Originally Posted by 007Stang
I've been interested in being more hands on with my paint now that I'm approaching 100K miles there are so many tiny nicks in my front bumper I want to repaint the whole thing as touch up would just be ridiculous.
Would you mind sharing how to prep the areas and what your setup consists of?
I'm already an active detailer and love the challenge of removing swirl marks, but paint repair with deep chips is a different story.
For dings and dents youll need body filler.
For starters never grind a bumper or youll melt it. common sense I know but you'd be surprised how many auto techs do this when they first start out.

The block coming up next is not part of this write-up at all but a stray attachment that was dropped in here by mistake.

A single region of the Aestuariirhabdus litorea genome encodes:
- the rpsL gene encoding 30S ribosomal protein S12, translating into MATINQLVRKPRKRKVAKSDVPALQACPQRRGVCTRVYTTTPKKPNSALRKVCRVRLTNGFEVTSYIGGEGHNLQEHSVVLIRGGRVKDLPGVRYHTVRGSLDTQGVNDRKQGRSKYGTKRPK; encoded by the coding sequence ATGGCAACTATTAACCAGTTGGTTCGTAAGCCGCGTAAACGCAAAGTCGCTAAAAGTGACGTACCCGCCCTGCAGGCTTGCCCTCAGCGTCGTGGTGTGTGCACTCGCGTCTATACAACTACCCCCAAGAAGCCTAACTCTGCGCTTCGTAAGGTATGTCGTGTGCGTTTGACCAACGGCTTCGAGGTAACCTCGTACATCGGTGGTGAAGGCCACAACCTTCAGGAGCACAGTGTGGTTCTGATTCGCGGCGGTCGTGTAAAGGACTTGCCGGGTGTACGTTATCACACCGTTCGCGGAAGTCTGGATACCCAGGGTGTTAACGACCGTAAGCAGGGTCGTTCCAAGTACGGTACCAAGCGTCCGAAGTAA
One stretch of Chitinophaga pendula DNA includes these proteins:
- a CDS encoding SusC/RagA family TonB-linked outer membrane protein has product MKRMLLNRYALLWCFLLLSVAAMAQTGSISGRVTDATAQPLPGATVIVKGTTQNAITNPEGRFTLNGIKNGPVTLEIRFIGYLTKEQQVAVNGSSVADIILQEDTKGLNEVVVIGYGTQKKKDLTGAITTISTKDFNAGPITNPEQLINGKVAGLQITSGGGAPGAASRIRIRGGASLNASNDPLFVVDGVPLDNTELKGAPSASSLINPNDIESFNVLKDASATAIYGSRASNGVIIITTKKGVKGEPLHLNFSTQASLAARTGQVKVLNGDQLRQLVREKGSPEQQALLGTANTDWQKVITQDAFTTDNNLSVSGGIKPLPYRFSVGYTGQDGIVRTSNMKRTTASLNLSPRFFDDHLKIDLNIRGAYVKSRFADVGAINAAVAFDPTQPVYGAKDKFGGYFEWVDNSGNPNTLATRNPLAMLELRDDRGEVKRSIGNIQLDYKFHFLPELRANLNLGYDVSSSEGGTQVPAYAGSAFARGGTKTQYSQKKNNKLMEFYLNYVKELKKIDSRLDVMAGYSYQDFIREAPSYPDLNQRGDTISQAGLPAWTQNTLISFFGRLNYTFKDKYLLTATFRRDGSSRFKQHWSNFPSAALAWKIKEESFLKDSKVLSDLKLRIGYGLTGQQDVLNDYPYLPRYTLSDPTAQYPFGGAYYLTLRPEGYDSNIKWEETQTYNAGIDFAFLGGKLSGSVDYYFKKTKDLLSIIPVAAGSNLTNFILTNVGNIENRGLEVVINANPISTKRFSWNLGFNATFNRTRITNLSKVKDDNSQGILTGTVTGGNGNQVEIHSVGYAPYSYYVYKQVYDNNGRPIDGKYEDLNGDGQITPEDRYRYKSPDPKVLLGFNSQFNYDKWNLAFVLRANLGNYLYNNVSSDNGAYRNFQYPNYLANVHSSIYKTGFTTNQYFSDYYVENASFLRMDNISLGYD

Usually For dents on a bumper I would start by getting rid of all the old paint from it. I use my hand to sand it or us a DA sander. After that apply durglass filler onto the dents. Before the duraglass drys make sure to use a file to contour it and get it to feather edge. Next move onto body filler usually people use bondo but there are other products you can use. Lastly apply the correct type of body glaze to the body filler then use a DA to get it to feather the edges like you do with the duraglas and body filler. After that I would use the DA to sand the bumper with 180 grit on the DA or work your way up to 320 from 180 by hand. At this point youll need a scuff pad. Two different types I use to get it like I did on my car. First sand with a RED scuff pad should be 400-450 grit the second pad is a grey pad thats 600 grit but dont use it at this step.. After that wipe it off with a rag then a tack rag. There now your ready for either etching or regular primer. (etching primer is never used on plastic!) After you get primer on it and wait about 45 min or what ever the instructions say on the primer you use sand it with both red then grey scuff pads, then wipe off and tack it. After all that you can finally paint your base coat. There are three types of paint you can spray water based, solvent based, and enamel paint. (enamel paint doesn't require clear coat but you can still use it.) Just use what ever base coat type of paint you desire it doesnt really matter, just be aware of the different ways you have to put on the different types of paint. Next you can move onto the clear coat, this is what makes the paint actually shinny not the base coat. Usually 2 wet coats is enough(wet coat means you apply another coat while its still wet). I wouldnt recommend doing more then 2 wet coats at one time till you get good at spraying clear coat as you have to go a little bit faster with it but it all depends on your spray style. If you get runs you can sand and buff out the clear coat no biggy. Bigest things to worry about is dirt and dust thoroughly clean your work area and car and tack even the material you use to mask the car off with. I personally never ran clear coat but I have ran primer. If you run primer for what ever reason dont panic! Wait about 45 min and you can sand it out lightly if your lucky. 240 then 320 grin then your red and grey scuff pad. So much I could tell about the different types of paints but this was the basics...sorta there's a lot to know. I recommend using solvent based base coat because if you run water based you have to let it cure completely before sanding it. Also if you can afford it there's something called a venturi just plug a air line into it and it has like 2 or more air guns that blow across the paint when you use water based. Lastly NEVR EVER WASH WATERBASED unless you have clear coat on top of it. I made that mistake before lol I don't really know if this helped you, Ill be typing up something about this for people in a more simplified version so stand by for that.